I think another thing that’s driving up performance demands in computers is gaming. Newer games have a lot more graphic detail (supposedly) than older ones and have a lot of other things going on in the background, and thus, require more memory and faster processors. Just like with DVD, I thought the games were pretty advanced and detailed already. I mean, as an example, let me briefly mention two games I’ve played: Tom Clancy’s Splinter Cell and Splinter Cell: Chaos Theory. Chaos Theory had higher PC requirements than the original, but I didn’t notice any significant graphical improvement. The graphics of the first game were perfectly clear and sharp to me, and that game only required a computer with a 1 GHz processor.


Now, I will venture into area of technological “improvements,” and that’s software. Actually, this is mainly what I wanted to blog about from the beginning. The operating system on my main computer is Windows XP Media Center Edition 2005 SP2, and I use Microsoft Office 2000. Meanwhile, most everyone else runs Windows 7 and has at least Microsoft Office 2007 - but more likely Office 2010. I’ve used Office 2010 before, and while it does have a few nice, “fancy” features that would offer a little more convenience, in the overall scheme of things, it doesn’t offer me any significant reason to upgrade from Office 2000. I use Word 2000 to write stories. It works just fine for me. I can type, format, and print text just fine. That’s all I need. I don’t need to spend $200 on a program that does essentially the same thing as a program I already have. Heck, I might even be okay using Word 97 – or lower, as long as it gets the job done!

Which is another very big issue I want to address – probably the biggest point I’d like to make in this whole entry. Where in the world do people get the money to buy all this stuff? I thought the economy was bad, and people were having trouble paying their bills, but somehow, they have the money to own brand new cars and the latest software, which isn’t exactly cheap.

That brings me to yet another point. Not only do people have the latest software, but it seems they have it installed on several machines! I thought these days, with product activation, Microsoft only allowed you to install a copy on one computer (at least in the case of operating systems). How in the world could people afford to spend several hundred dollars worth of software just to put it on two or three computers? Maybe they got it illegally. After talking to at least one person about this, that appears not to be the case. Not only does he have Windows 7 installed on multiple computers, but they’re all genuine, legal copies.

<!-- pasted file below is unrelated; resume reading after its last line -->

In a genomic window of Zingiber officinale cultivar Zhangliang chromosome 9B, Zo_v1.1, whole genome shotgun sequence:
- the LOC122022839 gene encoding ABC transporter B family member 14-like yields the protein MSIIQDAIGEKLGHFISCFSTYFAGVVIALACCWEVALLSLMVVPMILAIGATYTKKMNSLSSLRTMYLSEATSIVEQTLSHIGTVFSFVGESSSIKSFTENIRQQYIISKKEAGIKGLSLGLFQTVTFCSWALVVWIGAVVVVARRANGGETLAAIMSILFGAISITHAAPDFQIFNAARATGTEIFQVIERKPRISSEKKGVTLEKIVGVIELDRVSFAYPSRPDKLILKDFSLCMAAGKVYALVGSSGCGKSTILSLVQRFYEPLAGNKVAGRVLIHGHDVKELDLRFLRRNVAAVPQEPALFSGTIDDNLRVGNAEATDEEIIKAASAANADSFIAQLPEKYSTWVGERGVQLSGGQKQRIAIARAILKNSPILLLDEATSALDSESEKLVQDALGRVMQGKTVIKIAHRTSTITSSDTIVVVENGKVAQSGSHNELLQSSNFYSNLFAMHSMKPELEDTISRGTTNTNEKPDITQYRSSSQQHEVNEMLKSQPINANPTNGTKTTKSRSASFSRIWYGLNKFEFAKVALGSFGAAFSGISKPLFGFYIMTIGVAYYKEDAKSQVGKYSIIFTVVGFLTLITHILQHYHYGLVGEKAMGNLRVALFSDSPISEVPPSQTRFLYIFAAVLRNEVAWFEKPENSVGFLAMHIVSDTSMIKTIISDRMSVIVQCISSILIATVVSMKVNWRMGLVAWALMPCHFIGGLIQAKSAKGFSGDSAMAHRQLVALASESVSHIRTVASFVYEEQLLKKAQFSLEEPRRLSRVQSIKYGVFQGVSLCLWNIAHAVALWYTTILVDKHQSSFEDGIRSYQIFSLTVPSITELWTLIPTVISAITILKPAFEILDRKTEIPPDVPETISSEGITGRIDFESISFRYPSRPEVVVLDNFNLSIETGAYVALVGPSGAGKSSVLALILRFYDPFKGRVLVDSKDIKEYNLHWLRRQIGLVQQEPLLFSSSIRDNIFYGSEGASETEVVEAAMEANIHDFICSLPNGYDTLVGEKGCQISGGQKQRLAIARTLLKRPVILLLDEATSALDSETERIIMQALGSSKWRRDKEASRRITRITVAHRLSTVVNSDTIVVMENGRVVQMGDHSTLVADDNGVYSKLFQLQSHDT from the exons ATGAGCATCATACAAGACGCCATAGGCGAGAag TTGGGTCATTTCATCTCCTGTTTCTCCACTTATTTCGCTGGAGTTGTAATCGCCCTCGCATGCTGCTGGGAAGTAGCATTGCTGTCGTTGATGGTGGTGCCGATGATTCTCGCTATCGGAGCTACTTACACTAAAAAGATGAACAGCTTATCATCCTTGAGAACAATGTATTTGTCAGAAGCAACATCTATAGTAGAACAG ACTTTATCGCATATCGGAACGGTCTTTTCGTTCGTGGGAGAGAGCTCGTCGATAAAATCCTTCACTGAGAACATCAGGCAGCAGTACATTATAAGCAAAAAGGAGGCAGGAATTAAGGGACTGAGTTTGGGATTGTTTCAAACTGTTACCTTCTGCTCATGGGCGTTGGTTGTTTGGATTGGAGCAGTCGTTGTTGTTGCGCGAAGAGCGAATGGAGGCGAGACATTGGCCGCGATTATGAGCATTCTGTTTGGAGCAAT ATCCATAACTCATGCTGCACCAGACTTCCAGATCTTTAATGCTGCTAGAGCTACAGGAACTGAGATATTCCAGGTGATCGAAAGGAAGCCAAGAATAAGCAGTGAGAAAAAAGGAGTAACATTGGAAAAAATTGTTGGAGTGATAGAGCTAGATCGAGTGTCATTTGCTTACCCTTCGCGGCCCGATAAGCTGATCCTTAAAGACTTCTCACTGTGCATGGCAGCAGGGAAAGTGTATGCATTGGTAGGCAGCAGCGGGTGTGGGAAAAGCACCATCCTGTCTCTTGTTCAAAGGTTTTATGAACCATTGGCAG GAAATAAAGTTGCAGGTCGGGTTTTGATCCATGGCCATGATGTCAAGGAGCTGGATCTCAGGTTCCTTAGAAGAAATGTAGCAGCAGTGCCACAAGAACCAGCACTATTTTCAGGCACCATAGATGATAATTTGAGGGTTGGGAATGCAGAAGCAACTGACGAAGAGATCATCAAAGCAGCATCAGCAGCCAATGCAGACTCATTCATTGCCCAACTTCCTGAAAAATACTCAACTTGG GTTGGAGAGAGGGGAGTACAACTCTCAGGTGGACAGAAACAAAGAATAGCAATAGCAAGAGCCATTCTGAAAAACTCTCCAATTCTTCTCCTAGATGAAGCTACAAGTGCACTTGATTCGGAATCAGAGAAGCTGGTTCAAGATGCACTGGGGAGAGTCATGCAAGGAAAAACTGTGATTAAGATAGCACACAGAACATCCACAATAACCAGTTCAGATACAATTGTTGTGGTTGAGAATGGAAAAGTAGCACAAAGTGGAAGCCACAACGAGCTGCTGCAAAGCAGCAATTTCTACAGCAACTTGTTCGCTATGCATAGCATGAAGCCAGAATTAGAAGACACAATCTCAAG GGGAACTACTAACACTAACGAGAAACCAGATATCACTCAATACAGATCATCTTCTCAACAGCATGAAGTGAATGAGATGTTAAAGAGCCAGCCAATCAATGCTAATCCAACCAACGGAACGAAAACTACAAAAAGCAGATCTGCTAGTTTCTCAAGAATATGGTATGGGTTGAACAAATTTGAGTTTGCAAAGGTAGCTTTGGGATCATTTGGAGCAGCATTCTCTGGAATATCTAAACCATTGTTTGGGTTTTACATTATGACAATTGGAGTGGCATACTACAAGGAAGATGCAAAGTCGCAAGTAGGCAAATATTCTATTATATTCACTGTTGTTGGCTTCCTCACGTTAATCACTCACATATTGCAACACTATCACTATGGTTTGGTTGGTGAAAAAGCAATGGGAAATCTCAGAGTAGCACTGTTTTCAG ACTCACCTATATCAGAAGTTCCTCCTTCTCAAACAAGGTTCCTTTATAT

I should also mention that people seem to upgrade at a rather rapid rate, too. It’s enough that you broke the bank, spending several hundred (or even thousand) dollars worth of merchandise, but as I’ve said before, people are upgrading at a rather fast rate. The minute a new software suite or Windows version comes out (which is often only about two or three years), people go out and buy it (or eventually buy it several months later). So that’s even more money spent – in a relatively short amount of time!

Finally, another big issue with upgrading to modern (Microsoft) software is its lifespan. Since Microsoft implemented it’s precious “activation” feature in the early 2000s, it makes it harder to use its software multiple times – or on multiple computers. So, if Microsoft one day ever decides not to activate older software anymore, you’re outta luck if you want to keep using it. You have to upgrade (or downgrade). In the case of my copies of Windows XP, two of my computers have it because they Dells and appear to skip the activation process – and the other computer I have with Windows XP was bought second-hand – and already had the OS installed. If it weren’t for these OEM-installed versions of Windows XP, I might still even be using Windows 98 or 2000!